Electric Toyota. Toyota’s electrified vehicle strategy between 2020-2030 has hotted up, with the announcement by Akio Toyoda, President and CEO of Toyota, stating the development and launch plans of hybrid electric vehicles (HEVs), plug-in hybrid electric vehicles (PHEVs), battery electric vehicles (BEVs), and fuel cell electric vehicles (FCEVs).
Toyoda said, “Around 2030, out of the total sales of our vehicles, approximately 50% would be sales coming from electrified vehicles. Electrified vehicles means, electric vehicles (EV), fuel cell vehicles (FCV), hybrids (HEV) and plug-in hybrid (PHEV). Then, in terms of the breakdown, electric vehicle and fuel cell vehicle would total 1m. Battery and plug-in hybrid vehicle about 4.5m, so in total about 5.5m electrified vehicles,” Following Toyota’s plans, luxury brand Lexus has stated that by around 2025, every Lexus model will be available either as a dedicated electrified model, or have an electrified option.
The significance of the statement means that the number of models developed without an electrified version will be zero.
Around 40% of Toyota’s global total sales are hybrid, which the firm believes to be the right technology for today and will only increase as government’s move towards reducing CO2 in towns and cities, such as London where new cars sold in Britain must be zeroemission capable from 2040.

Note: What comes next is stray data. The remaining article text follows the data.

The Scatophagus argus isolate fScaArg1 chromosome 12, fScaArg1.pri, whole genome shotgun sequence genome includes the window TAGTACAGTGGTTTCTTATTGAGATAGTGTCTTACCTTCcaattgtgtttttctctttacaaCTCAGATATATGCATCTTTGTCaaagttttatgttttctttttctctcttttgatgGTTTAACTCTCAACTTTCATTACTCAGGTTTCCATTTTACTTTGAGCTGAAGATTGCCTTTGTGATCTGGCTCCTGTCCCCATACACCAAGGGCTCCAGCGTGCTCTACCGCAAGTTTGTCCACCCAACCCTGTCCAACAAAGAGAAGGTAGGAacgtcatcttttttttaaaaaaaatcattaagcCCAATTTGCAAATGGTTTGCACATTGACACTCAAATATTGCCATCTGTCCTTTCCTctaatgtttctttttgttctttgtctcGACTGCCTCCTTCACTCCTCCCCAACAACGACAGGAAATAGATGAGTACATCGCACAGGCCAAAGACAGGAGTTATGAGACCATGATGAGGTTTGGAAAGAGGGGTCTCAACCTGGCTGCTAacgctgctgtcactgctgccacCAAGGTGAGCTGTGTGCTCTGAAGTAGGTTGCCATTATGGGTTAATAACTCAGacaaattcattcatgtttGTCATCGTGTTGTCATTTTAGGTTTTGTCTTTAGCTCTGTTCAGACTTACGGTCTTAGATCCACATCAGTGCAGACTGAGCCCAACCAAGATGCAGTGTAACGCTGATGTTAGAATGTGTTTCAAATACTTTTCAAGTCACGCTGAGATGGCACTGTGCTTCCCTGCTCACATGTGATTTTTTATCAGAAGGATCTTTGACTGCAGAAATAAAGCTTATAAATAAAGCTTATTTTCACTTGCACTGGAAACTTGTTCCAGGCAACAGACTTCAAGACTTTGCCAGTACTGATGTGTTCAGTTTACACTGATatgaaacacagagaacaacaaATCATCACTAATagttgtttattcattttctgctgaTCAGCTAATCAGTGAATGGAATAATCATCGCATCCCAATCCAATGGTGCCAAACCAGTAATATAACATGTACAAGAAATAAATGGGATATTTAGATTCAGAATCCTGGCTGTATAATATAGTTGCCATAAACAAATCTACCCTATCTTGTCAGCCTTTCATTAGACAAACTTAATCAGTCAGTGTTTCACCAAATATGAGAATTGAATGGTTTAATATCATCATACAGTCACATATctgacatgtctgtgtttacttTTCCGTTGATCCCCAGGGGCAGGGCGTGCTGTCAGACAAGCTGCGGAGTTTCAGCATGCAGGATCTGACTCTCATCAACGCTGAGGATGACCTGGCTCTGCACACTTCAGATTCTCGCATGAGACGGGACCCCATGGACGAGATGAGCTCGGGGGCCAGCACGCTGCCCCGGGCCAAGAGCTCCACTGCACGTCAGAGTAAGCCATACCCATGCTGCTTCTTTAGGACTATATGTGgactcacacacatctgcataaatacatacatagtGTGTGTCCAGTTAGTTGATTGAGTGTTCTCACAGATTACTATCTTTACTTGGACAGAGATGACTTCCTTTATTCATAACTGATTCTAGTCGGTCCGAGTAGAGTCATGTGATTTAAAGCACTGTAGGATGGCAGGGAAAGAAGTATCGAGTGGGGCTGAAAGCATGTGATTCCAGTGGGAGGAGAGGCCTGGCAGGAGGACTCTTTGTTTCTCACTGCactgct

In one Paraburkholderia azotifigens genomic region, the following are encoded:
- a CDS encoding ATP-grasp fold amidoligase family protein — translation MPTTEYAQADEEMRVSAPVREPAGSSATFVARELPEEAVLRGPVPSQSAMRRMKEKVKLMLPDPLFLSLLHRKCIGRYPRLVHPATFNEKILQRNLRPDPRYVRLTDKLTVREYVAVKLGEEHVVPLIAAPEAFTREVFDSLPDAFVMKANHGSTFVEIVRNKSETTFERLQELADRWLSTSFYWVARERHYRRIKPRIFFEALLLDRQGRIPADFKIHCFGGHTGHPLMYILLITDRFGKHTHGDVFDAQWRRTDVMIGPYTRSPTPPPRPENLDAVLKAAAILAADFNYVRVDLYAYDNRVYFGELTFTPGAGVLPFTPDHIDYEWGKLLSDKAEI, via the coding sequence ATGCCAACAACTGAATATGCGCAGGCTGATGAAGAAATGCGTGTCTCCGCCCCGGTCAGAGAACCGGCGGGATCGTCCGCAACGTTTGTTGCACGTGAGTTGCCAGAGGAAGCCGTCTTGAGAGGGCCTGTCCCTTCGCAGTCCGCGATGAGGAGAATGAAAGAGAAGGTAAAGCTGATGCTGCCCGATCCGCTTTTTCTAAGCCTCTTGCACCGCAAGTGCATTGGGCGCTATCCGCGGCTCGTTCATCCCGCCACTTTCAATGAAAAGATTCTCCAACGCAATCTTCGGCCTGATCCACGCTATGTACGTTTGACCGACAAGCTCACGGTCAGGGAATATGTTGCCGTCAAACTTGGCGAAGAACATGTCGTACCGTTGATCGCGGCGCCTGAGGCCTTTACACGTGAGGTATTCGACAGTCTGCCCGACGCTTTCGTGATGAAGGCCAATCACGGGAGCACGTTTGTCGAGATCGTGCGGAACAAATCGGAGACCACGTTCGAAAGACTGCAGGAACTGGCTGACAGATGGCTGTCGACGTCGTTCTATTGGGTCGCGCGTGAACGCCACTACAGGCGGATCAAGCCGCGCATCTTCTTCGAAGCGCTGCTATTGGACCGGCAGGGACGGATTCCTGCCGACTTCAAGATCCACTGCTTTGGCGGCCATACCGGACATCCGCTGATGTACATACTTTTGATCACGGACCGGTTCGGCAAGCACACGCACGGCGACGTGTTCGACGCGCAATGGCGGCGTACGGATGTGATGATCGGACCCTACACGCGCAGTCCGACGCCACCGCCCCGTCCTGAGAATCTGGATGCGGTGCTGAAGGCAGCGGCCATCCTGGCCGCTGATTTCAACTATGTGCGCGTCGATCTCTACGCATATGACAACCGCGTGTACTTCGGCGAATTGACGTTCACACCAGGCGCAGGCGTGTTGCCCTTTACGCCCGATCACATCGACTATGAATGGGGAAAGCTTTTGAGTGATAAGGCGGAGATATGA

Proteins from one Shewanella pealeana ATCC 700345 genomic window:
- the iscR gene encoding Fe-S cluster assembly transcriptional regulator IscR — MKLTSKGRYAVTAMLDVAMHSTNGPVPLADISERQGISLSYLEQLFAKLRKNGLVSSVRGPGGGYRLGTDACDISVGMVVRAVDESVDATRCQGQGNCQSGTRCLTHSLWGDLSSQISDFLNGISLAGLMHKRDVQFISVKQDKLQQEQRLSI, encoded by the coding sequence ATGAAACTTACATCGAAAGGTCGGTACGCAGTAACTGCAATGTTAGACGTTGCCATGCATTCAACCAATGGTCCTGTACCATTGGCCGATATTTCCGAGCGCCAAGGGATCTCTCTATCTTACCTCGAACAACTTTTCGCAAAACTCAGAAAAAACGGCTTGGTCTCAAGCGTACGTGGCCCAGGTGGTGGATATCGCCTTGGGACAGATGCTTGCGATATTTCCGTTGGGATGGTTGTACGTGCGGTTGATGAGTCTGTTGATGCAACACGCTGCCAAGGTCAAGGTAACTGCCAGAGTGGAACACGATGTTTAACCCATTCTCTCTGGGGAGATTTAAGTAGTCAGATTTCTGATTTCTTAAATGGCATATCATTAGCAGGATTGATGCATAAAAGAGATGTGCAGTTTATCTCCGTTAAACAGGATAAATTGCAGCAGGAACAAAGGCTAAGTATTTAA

Today, most of Toyota’s models are available with hybrid power and the company sells the Prius Plug-in Hybrid and Toyota Mirai hydrogen FCEV.
However, despite small scale trials of battery electric vehicles, Toyota has been slow to come up with a market-ready model. In the UK, Toyota has dropped the sale of the Auris diesel in favour of hybrid, following a lack of demand.
Continuing its partnership with Panasonic, Toyota hopes to bring solid-state battery technology to the masses, although it does not think this technology will be ready for the mass market until around 2030. Key benefits include longer range and battery stability as well as a 15-20% improvement on today’s lithium-ion batteries in terms of specific energy.
The world’s largest carmaker also has plans to build a 2.35MW Tri-Gen renewable power station at the Port of Long Beach, California, that will be capable of producing water, electricity and hydrogen using bio-waste as a fuel. The idea is to encourage a societal change towards hydrogen as a fuel, whereas today more than 90% of hydrogen is derived from fossil fuel. Doug Murtha, Toyota group vice president of strategic planning said, “Tri-Gen is a major step forward for sustainable mobility and a key accomplishment of our 2050 Environmental Challenge to achieve net zero CO2 emissions from our operations.”